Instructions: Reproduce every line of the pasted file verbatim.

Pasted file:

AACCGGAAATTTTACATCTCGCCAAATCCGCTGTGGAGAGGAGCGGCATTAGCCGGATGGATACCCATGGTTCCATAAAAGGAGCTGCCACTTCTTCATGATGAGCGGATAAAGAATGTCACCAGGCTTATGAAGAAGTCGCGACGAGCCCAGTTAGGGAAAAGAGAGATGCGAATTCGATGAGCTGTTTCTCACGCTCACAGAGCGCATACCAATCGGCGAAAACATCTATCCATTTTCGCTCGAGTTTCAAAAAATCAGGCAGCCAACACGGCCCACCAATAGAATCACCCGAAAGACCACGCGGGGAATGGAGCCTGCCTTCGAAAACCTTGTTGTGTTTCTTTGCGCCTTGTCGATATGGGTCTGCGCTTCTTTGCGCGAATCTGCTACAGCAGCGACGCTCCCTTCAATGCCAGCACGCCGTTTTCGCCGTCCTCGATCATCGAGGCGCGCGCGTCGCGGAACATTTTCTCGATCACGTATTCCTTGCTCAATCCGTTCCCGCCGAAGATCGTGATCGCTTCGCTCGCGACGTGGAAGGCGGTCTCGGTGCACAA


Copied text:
AACCGGAAATTTTACATCTCGCCAAATCCGCTGTGGAGAGGAGCGGCATTAGCCGGATGGATACCCATGGTTCCATAAAAGGAGCTGCCACTTCTTCATGATGAGCGGATAAAGAATGTCACCAGGCTTATGAAGAAGTCGCGACGAGCCCAGTTAGGGAAAAGAGAGATGCGAATTCGATGAGCTGTTTCTCACGCTCACAGAGCGCATACCAATCGGCGAAAACATCTATCCATTTTCGCTCGAGTTTCAAAAAATCAGGCAGCCAACACGGCCCACCAATAGAATCACCCGAAAGACCACGCGGGGAATGGAGCCTGCCTTCGAAAACCTTGTTGTGTTTCTTTGCGCCTTGTCGATATGGGTCTGCGCTTCTTTGCGCGAATCTGCTACAGCAGCGACGCTCCCTTCAATGCCAGCACGCCGTTTTCGCCGTCCTCGATCATCGAGGCGCGCGCGTCGCGGAACATTTTCTCGATCACGTATTCCTTGCTCAATCCGTTCCCGCCGAAGATCGTGATCGCTTCGCTCGCGACGTGGAAGGCGGTCTCGGTGCACAA